The quality and capability of leadership—including a hospital's board and management team—are primary aspects when determining not-for-profit hospital ratings, according to Moody's Investor Service.
"Management and governance is a core element that affects both ratings upgrades and downgrades," says Moody's Analyst Deepa Patel. "Without strong leadership, hospitals can easily suffer from inaction, late actions, or strategic missteps that lead to rating downgrades or even payment defaults."
A common characteristic of strong management teams has been their ability to effectively maintain cost structure and meet budgets, even in the face of financial adversity such as the recent downturn and subsequent credit crisis, according to Patel. "Now more than ever, these challenges require realistic and farsighted strategies that are ultimately determined by senior management and a hospital board of trustees."
Patel and her team have noticed some proactive strategies that top-performing organizations have employed such as scenario planning and cost reductions. For instance, an organization that operates in a region with high unemployment might project a situation in which the market was to tighten even further and determine in advance some cost-saving actions it would implement to deal with the situation.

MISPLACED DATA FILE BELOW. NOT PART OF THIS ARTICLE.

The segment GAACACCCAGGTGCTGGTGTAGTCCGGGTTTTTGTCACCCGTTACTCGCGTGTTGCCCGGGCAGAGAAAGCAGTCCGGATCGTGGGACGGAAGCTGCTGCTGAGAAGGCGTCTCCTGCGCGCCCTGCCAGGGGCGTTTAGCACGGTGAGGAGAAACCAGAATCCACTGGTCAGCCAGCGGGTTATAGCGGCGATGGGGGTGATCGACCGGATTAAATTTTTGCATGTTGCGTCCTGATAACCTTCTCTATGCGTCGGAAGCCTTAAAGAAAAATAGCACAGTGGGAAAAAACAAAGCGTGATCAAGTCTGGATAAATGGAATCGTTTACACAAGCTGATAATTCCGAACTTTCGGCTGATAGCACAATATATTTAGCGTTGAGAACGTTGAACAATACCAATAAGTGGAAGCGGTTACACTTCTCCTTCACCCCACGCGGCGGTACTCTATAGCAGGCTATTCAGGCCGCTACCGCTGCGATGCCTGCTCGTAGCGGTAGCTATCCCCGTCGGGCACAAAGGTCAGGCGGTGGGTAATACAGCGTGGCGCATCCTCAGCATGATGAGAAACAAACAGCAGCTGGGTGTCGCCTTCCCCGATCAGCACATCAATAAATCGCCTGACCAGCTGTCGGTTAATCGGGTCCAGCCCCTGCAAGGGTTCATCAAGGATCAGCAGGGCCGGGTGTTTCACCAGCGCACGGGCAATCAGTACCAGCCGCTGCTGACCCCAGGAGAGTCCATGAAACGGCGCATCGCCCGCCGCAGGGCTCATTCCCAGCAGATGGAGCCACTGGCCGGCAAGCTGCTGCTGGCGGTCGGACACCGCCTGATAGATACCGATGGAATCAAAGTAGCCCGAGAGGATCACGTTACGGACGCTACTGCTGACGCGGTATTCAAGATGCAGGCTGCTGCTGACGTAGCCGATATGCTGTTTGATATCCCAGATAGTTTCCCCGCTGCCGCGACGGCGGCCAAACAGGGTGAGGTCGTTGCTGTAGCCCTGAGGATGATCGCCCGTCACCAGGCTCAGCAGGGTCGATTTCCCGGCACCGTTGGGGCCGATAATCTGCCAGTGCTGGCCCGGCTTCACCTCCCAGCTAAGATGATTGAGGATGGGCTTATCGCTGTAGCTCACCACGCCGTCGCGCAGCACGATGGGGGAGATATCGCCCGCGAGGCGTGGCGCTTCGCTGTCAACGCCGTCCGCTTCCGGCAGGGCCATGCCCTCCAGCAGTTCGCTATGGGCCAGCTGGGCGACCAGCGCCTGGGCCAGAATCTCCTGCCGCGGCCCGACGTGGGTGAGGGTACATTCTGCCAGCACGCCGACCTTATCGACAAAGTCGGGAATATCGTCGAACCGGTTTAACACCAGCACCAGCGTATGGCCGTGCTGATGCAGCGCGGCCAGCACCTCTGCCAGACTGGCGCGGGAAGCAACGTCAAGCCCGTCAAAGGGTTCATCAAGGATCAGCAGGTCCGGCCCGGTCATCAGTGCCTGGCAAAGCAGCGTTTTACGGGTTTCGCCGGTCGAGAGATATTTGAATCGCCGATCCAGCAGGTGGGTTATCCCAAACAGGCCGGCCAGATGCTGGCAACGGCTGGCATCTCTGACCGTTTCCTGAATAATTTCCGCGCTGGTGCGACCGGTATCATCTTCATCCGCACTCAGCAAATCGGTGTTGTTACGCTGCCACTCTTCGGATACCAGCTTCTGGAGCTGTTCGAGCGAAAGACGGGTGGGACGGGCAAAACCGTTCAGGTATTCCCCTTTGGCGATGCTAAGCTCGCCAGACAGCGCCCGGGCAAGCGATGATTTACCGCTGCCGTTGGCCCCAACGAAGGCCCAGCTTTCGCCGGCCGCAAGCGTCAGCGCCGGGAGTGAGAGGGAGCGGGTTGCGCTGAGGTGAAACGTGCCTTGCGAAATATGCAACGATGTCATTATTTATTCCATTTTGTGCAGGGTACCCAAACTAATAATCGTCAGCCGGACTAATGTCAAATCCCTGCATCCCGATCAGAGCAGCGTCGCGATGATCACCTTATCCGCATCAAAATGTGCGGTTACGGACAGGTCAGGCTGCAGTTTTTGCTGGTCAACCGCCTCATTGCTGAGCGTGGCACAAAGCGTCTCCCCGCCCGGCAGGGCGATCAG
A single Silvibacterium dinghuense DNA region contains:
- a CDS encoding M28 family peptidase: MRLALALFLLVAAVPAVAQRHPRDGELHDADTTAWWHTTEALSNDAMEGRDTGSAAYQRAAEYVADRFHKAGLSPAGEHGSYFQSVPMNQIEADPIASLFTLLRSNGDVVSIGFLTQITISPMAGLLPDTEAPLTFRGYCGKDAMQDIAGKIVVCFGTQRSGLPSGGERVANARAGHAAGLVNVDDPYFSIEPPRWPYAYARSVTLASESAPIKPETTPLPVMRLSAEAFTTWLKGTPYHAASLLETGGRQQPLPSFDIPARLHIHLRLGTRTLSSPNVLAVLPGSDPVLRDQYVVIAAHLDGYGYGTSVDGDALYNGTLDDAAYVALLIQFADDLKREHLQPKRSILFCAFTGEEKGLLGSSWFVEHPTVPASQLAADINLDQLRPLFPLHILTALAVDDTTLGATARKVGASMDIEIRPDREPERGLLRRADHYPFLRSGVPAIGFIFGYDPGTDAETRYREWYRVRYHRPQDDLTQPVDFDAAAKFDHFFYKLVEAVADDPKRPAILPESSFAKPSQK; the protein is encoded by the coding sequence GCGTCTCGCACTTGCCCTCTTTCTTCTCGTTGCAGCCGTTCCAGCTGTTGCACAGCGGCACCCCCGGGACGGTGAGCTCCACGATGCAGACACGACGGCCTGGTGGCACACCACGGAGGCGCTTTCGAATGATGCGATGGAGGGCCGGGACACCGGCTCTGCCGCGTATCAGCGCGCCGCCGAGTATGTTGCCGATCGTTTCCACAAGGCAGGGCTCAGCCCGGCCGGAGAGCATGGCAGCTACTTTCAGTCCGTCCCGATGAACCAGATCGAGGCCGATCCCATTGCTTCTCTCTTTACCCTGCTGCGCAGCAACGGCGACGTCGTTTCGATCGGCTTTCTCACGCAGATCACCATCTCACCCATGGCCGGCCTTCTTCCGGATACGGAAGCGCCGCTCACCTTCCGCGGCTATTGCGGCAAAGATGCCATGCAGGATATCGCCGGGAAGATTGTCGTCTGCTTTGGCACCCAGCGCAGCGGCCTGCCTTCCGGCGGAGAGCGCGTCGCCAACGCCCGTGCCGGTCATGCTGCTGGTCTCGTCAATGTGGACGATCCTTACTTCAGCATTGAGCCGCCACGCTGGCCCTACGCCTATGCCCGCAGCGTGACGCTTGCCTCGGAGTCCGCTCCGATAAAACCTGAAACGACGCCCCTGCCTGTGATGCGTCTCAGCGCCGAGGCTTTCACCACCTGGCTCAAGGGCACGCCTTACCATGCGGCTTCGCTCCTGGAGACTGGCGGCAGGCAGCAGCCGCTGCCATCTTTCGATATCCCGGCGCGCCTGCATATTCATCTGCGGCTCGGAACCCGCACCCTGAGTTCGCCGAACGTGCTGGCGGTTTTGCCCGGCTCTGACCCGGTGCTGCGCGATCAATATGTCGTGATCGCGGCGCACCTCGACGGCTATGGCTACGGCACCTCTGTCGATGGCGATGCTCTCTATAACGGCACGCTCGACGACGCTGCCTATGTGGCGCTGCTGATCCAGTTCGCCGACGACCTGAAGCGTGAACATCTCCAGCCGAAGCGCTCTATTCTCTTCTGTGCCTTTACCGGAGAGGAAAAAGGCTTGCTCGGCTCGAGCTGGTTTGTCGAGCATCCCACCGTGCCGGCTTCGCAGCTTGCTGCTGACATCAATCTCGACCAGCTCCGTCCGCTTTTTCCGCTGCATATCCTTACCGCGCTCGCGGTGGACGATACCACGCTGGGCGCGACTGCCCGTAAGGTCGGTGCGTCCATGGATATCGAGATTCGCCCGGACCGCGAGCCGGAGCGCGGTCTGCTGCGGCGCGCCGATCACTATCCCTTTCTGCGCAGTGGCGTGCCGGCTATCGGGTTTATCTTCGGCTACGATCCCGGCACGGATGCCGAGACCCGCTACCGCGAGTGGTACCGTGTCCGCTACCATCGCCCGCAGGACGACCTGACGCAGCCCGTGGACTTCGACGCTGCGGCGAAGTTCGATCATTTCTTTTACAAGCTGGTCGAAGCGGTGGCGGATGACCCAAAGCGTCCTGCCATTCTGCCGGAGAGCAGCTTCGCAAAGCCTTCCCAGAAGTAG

Another effective strategy Moody's has witnessed is the creation of a balance sheet recovery plan. One organization came up with targets for critical financial metrics such as days cash on hand and liquidity and projected its operating cash flow levels required to meet its goals.
The flipside was true of underperforming hospitals. "We've seen other organizations that haven't taken a very strategic approach, which is reflected in their weak performance and could lead to a downgrade," according to Patel, who was quick to note that exceptions do exist.